In developing the proposal, NFA-CSN investigated the financial status of NSHE and CSN. An important part of that was analysis performed by Professor of Accounting Howard Bunsis of Eastern Michigan University, who specializes in public higher education. The analysis showed that CSN and NSHE are on solid financial footing. We believe that the raises we propose are eminently feasible.

The importance of increased compensation to the NFA-CSN team cannot be overstated. Having spoken to so many faculty unhappy about their compensation, and having researched the history and status of CSN salaries, we feel that raises are urgently needed. We will continue to communicate this at the bargaining table for as long as it takes.

We urge the Administration to take our proposal, responsibly made with respect to the employer's finances, and addressing a key issue for faculty morale, recruitment and retention, seriously. We see the Administration response as an important determining factor of the likely length and tenor of negotiations going forward.

The NFA-CSN team also offered four counter-proposals:

Distribution of the Agreement: the NFA-CSN team wanted to accept Administration's counter-proposal, but the counter-proposal had a placeholder date. Accordingly, the NFA-CSN team countered by filling in the placeholder date. Nothing is finalized, but it seems that the sides are in substantial agreement on this item, which can be regarded as a “housekeeping” item.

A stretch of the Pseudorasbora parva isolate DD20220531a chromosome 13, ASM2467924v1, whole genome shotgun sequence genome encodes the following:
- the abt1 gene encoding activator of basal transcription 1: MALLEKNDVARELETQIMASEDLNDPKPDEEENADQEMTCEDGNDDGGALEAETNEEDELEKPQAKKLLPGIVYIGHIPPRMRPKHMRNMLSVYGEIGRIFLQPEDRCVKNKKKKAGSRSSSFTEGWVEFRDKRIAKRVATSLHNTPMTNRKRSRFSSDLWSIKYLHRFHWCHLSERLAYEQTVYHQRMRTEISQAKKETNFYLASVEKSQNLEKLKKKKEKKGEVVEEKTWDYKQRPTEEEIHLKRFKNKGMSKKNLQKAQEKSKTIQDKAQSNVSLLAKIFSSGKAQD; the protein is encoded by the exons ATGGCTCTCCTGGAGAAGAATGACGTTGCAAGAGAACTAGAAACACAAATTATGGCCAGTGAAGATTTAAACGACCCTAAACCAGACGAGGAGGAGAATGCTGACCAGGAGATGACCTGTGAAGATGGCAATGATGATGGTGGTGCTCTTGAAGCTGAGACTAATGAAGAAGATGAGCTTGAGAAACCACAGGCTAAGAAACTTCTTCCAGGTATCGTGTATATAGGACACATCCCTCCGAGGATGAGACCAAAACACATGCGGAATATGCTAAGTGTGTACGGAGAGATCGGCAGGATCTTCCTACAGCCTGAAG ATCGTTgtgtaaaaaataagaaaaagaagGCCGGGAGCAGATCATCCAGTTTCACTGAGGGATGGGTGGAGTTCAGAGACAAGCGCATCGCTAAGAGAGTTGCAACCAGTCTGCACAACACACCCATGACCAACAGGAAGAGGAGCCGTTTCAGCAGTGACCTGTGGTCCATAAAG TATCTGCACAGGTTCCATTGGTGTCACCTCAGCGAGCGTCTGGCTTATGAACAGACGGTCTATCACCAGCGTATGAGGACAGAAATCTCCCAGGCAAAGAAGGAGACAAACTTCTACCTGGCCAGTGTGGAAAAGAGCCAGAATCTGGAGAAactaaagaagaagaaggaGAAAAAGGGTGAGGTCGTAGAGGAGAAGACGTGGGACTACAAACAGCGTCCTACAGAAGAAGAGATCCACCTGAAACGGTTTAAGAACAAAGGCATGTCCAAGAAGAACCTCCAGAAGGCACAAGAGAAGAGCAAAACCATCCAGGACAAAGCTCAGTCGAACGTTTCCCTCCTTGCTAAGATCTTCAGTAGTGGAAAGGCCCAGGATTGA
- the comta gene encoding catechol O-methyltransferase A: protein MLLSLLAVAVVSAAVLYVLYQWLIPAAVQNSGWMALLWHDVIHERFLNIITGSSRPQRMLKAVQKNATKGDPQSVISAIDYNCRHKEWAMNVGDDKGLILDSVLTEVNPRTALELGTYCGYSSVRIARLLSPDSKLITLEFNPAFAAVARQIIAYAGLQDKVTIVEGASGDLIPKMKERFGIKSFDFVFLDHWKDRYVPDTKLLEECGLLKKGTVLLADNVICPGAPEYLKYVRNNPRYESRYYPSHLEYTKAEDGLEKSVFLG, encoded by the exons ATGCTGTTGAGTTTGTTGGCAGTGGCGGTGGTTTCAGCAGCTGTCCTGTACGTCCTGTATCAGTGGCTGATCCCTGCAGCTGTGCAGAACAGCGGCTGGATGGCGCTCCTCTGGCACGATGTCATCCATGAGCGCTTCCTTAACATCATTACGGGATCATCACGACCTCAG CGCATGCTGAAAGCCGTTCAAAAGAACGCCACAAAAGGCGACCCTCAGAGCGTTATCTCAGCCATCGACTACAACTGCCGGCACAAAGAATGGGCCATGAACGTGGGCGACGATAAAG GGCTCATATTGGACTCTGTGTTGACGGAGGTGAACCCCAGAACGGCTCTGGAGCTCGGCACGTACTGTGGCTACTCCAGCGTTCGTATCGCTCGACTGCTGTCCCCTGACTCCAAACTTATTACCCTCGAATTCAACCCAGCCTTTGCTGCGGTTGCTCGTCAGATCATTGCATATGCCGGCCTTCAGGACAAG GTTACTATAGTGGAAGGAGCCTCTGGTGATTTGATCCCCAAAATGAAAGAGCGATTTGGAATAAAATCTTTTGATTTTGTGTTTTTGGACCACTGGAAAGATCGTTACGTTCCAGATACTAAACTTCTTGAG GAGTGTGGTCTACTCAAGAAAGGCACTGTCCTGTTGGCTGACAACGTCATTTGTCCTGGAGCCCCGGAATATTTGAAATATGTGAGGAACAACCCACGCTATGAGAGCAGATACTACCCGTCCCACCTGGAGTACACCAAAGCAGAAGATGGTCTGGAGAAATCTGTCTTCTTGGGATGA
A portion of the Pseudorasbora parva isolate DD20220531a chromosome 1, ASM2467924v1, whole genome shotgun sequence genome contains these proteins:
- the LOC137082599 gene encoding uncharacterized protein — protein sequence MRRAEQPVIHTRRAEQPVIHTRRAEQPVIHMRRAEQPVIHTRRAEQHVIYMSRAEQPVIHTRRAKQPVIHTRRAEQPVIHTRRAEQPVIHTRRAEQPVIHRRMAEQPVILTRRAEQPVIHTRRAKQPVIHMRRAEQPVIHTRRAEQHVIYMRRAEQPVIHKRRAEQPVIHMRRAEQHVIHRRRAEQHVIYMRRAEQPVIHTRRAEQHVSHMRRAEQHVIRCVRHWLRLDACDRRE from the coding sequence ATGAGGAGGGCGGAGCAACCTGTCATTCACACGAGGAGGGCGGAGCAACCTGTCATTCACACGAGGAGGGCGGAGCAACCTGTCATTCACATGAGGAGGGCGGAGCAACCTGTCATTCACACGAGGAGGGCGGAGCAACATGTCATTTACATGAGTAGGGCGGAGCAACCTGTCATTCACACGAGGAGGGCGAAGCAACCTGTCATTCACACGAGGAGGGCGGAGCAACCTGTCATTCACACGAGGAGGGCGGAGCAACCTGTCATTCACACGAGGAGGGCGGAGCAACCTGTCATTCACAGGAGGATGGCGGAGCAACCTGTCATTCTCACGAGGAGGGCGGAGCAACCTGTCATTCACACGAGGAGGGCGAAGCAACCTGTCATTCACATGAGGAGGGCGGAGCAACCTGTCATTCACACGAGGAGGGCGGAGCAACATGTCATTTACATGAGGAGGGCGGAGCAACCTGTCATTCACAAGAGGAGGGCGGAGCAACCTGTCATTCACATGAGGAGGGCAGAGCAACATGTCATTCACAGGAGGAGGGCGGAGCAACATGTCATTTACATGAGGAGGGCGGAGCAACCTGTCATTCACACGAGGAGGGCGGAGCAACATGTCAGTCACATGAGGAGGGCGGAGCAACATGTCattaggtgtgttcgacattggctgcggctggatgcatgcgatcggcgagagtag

Financial Exigency: The Administration counter-proposal included some items proposed by NFA. NFA-CSN's counter-proposal in turn removed some language that Administration had indicated they were concerned by.

Safety: The Administration counter-proposal had incorporated somewhat-changed versions of some NFA ideas. The NFA-CSN team adopted these changes into our counter-proposal. We continue to see as important several sections in our proposal that Administration omitted in their counter, namely establishing a process by which faculty can raise safety concerns of varying levels of severity, and thereby trigger an investigation by Administration culminating in a remedy as appropriate and/or a written response. In this we are not reinventing the wheel-- all the language in the original CSN-NFA proposal came from other academic CBAs.

Non-Discrimination: The NFA-CSN team incorporated a response to one of Administration's concerns regarding training in our counter on Non-Discrimination. However, the crux of the matter appears to be that NFA-CSN sees including a section establishing non-discrimination on the basis of race, sex, age, sexual orientation, etc. as imperative, while CSN Administration does not want to include such a section. Over the course of negotiations the NFA-CSN team has spoken to the importance of this straightforward and simple measure, and we will continue to advocate for it.

Wednesday, February 15, 2017

Bargaining update #4

The NFA-CSN and CSN Administration teams met for sixth and seventh bargaining sessions, on 2/3 and 2/13, resuming where the negotiations had been left off prior to winter break.